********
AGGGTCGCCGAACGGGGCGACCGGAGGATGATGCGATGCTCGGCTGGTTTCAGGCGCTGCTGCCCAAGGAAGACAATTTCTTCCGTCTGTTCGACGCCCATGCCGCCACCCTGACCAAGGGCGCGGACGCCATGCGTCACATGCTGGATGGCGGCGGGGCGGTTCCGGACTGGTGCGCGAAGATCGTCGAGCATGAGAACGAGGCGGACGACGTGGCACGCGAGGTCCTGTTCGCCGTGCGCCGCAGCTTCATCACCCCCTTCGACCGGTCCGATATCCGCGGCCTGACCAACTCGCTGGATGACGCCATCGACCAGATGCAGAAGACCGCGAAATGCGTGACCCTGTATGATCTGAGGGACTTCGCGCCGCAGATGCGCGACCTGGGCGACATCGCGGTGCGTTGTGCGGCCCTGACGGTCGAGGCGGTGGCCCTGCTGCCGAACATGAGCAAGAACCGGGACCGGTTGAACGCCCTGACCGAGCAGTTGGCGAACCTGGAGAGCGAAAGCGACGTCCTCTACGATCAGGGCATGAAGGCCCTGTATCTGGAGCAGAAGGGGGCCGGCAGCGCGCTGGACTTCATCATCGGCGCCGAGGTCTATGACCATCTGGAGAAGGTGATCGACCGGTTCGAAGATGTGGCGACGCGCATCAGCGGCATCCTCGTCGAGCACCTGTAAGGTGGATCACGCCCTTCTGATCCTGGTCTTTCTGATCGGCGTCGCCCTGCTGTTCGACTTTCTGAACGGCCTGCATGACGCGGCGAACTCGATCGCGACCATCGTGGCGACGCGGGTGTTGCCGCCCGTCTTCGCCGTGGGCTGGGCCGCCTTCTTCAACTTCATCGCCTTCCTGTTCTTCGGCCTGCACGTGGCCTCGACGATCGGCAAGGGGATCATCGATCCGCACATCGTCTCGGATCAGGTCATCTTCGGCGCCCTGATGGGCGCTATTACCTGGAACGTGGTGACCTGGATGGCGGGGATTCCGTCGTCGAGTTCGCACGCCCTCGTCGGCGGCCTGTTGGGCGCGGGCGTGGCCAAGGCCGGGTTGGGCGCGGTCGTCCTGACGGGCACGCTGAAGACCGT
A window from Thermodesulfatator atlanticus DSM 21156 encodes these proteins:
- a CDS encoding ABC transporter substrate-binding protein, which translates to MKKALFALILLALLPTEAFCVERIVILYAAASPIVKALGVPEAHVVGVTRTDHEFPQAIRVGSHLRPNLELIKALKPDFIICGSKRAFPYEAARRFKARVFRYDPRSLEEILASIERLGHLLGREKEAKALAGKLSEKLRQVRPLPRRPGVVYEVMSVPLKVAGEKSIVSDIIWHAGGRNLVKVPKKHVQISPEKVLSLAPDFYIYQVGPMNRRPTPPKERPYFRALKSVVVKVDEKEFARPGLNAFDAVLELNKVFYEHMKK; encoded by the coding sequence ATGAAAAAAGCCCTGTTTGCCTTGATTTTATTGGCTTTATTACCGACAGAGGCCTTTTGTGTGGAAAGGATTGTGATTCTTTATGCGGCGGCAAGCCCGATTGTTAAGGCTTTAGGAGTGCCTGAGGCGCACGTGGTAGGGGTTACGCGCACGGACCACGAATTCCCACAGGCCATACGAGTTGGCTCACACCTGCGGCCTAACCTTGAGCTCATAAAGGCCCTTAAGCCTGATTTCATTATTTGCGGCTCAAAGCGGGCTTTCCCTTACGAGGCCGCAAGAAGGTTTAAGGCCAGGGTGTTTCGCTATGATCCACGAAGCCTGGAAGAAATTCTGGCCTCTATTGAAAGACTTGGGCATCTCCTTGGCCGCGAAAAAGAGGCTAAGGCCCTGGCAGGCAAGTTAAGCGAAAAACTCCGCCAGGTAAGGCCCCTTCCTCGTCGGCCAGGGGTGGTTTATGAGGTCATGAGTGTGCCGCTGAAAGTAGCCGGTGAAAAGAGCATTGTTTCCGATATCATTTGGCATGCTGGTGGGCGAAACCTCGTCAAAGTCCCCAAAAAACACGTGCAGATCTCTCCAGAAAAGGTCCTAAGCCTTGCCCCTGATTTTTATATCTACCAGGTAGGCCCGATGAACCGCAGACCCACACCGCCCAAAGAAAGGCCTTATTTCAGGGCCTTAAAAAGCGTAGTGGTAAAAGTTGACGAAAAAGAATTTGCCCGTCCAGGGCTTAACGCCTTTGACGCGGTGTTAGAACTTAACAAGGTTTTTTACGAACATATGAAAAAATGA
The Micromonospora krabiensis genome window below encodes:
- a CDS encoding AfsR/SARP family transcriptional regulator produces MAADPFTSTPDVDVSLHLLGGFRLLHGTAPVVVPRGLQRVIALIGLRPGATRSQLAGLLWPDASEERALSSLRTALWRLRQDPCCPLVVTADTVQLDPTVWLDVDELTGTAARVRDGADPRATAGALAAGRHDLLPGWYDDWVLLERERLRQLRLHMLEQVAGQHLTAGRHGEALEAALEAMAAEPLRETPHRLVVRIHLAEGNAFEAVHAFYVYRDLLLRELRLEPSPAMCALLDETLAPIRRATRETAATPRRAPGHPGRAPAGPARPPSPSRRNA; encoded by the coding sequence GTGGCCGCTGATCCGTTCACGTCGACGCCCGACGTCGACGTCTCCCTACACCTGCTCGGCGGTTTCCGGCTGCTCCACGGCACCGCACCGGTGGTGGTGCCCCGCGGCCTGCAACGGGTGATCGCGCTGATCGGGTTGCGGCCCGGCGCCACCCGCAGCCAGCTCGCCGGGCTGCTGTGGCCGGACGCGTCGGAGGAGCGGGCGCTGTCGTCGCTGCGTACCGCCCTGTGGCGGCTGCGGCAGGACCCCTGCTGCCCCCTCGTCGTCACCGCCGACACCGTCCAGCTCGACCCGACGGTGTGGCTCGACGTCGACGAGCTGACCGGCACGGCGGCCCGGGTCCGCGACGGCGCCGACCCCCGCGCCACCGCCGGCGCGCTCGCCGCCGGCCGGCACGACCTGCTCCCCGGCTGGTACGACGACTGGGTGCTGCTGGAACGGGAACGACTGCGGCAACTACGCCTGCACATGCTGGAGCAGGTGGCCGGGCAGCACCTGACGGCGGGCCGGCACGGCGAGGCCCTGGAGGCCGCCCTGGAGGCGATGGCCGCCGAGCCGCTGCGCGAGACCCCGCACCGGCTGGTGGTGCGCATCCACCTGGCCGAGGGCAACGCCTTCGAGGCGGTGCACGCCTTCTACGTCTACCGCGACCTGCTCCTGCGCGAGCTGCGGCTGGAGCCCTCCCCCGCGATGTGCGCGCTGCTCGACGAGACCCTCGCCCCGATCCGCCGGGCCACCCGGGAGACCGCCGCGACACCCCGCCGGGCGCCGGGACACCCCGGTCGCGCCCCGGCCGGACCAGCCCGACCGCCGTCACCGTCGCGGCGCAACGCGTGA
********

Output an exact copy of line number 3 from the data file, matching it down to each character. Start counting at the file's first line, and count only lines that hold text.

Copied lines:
- a CDS encoding ABC transporter substrate-binding protein, which translates to MKKALFALILLALLPTEAFCVERIVILYAAASPIVKALGVPEAHVVGVTRTDHEFPQAIRVGSHLRPNLELIKALKPDFIICGSKRAFPYEAARRFKARVFRYDPRSLEEILASIERLGHLLGREKEAKALAGKLSEKLRQVRPLPRRPGVVYEVMSVPLKVAGEKSIVSDIIWHAGGRNLVKVPKKHVQISPEKVLSLAPDFYIYQVGPMNRRPTPPKERPYFRALKSVVVKVDEKEFARPGLNAFDAVLELNKVFYEHMKK; encoded by the coding sequence ATGAAAAAAGCCCTGTTTGCCTTGATTTTATTGGCTTTATTACCGACAGAGGCCTTTTGTGTGGAAAGGATTGTGATTCTTTATGCGGCGGCAAGCCCGATTGTTAAGGCTTTAGGAGTGCCTGAGGCGCACGTGGTAGGGGTTACGCGCACGGACCACGAATTCCCACAGGCCATACGAGTTGGCTCACACCTGCGGCCTAACCTTGAGCTCATAAAGGCCCTTAAGCCTGATTTCATTATTTGCGGCTCAAAGCGGGCTTTCCCTTACGAGGCCGCAAGAAGGTTTAAGGCCAGGGTGTTTCGCTATGATCCACGAAGCCTGGAAGAAATTCTGGCCTCTATTGAAAGACTTGGGCATCTCCTTGGCCGCGAAAAAGAGGCTAAGGCCCTGGCAGGCAAGTTAAGCGAAAAACTCCGCCAGGTAAGGCCCCTTCCTCGTCGGCCAGGGGTGGTTTATGAGGTCATGAGTGTGCCGCTGAAAGTAGCCGGTGAAAAGAGCATTGTTTCCGATATCATTTGGCATGCTGGTGGGCGAAACCTCGTCAAAGTCCCCAAAAAACACGTGCAGATCTCTCCAGAAAAGGTCCTAAGCCTTGCCCCTGATTTTTATATCTACCAGGTAGGCCCGATGAACCGCAGACCCACACCGCCCAAAGAAAGGCCTTATTTCAGGGCCTTAAAAAGCGTAGTGGTAAAAGTTGACGAAAAAGAATTTGCCCGTCCAGGGCTTAACGCCTTTGACGCGGTGTTAGAACTTAACAAGGTTTTTTACGAACATATGAAAAAATGA